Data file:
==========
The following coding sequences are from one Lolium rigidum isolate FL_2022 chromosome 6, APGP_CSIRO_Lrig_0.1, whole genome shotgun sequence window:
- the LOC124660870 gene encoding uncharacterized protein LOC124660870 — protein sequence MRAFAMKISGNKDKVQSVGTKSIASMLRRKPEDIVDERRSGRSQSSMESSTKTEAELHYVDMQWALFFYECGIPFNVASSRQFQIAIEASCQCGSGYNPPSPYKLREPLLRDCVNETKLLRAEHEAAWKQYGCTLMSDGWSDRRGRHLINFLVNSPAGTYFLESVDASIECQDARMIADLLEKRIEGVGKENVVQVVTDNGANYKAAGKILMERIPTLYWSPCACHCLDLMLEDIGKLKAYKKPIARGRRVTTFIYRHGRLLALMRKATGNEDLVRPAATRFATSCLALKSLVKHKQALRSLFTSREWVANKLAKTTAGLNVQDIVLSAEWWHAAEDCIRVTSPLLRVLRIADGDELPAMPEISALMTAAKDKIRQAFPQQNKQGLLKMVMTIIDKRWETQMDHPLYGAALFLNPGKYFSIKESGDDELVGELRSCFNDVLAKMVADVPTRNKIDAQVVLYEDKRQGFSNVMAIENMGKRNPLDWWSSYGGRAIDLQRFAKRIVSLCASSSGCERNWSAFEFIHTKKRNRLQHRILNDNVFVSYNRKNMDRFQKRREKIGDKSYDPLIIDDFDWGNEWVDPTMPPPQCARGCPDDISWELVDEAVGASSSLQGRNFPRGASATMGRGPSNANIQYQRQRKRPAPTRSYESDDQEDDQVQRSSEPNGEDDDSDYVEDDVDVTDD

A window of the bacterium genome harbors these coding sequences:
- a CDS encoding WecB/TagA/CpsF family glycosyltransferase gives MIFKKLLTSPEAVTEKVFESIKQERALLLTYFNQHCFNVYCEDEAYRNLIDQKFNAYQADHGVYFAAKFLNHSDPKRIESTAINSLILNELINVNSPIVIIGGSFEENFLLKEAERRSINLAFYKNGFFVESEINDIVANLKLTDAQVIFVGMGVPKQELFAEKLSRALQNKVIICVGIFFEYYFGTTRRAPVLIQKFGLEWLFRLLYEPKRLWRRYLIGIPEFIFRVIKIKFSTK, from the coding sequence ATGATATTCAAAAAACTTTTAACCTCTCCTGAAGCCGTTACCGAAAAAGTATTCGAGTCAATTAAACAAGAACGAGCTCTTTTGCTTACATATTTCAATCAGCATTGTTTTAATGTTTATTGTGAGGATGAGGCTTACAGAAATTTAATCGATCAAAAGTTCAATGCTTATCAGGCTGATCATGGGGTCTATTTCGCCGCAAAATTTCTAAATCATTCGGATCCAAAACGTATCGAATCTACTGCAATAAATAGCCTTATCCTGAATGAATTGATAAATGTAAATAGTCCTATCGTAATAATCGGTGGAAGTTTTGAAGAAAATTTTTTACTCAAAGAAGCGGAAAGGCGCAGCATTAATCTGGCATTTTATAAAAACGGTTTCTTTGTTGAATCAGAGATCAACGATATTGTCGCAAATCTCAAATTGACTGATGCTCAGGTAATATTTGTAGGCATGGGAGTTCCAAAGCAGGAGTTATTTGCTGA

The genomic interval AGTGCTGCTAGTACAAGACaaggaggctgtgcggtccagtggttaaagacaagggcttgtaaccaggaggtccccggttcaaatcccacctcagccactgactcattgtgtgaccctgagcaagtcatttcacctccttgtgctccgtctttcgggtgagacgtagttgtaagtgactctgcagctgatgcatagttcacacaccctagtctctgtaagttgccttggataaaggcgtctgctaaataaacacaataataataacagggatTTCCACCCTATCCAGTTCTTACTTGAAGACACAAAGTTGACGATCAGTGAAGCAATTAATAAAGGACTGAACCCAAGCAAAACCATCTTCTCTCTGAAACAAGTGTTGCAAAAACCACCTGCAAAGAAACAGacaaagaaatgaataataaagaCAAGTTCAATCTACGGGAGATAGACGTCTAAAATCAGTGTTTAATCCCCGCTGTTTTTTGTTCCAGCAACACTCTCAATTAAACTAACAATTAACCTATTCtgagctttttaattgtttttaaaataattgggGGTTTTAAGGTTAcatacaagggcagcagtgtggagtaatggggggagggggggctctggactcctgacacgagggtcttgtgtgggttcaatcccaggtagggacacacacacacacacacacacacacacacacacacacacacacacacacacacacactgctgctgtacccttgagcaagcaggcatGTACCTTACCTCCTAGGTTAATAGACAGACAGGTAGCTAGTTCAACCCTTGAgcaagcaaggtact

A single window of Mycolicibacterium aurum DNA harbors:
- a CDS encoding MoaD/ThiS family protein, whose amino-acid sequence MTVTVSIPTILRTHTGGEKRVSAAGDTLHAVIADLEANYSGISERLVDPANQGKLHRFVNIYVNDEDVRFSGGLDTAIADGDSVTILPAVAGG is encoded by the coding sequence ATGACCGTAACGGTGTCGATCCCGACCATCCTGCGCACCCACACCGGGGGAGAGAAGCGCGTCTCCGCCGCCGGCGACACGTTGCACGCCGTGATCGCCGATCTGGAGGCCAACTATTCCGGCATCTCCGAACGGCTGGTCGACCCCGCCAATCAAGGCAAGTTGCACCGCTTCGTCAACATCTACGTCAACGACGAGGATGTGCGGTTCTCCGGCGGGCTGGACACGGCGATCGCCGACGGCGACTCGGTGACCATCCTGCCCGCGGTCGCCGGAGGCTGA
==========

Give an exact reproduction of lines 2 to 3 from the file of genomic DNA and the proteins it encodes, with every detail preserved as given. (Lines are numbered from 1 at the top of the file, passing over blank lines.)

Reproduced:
- the LOC124660870 gene encoding uncharacterized protein LOC124660870 — protein sequence MRAFAMKISGNKDKVQSVGTKSIASMLRRKPEDIVDERRSGRSQSSMESSTKTEAELHYVDMQWALFFYECGIPFNVASSRQFQIAIEASCQCGSGYNPPSPYKLREPLLRDCVNETKLLRAEHEAAWKQYGCTLMSDGWSDRRGRHLINFLVNSPAGTYFLESVDASIECQDARMIADLLEKRIEGVGKENVVQVVTDNGANYKAAGKILMERIPTLYWSPCACHCLDLMLEDIGKLKAYKKPIARGRRVTTFIYRHGRLLALMRKATGNEDLVRPAATRFATSCLALKSLVKHKQALRSLFTSREWVANKLAKTTAGLNVQDIVLSAEWWHAAEDCIRVTSPLLRVLRIADGDELPAMPEISALMTAAKDKIRQAFPQQNKQGLLKMVMTIIDKRWETQMDHPLYGAALFLNPGKYFSIKESGDDELVGELRSCFNDVLAKMVADVPTRNKIDAQVVLYEDKRQGFSNVMAIENMGKRNPLDWWSSYGGRAIDLQRFAKRIVSLCASSSGCERNWSAFEFIHTKKRNRLQHRILNDNVFVSYNRKNMDRFQKRREKIGDKSYDPLIIDDFDWGNEWVDPTMPPPQCARGCPDDISWELVDEAVGASSSLQGRNFPRGASATMGRGPSNANIQYQRQRKRPAPTRSYESDDQEDDQVQRSSEPNGEDDDSDYVEDDVDVTDD

A window of the bacterium genome harbors these coding sequences: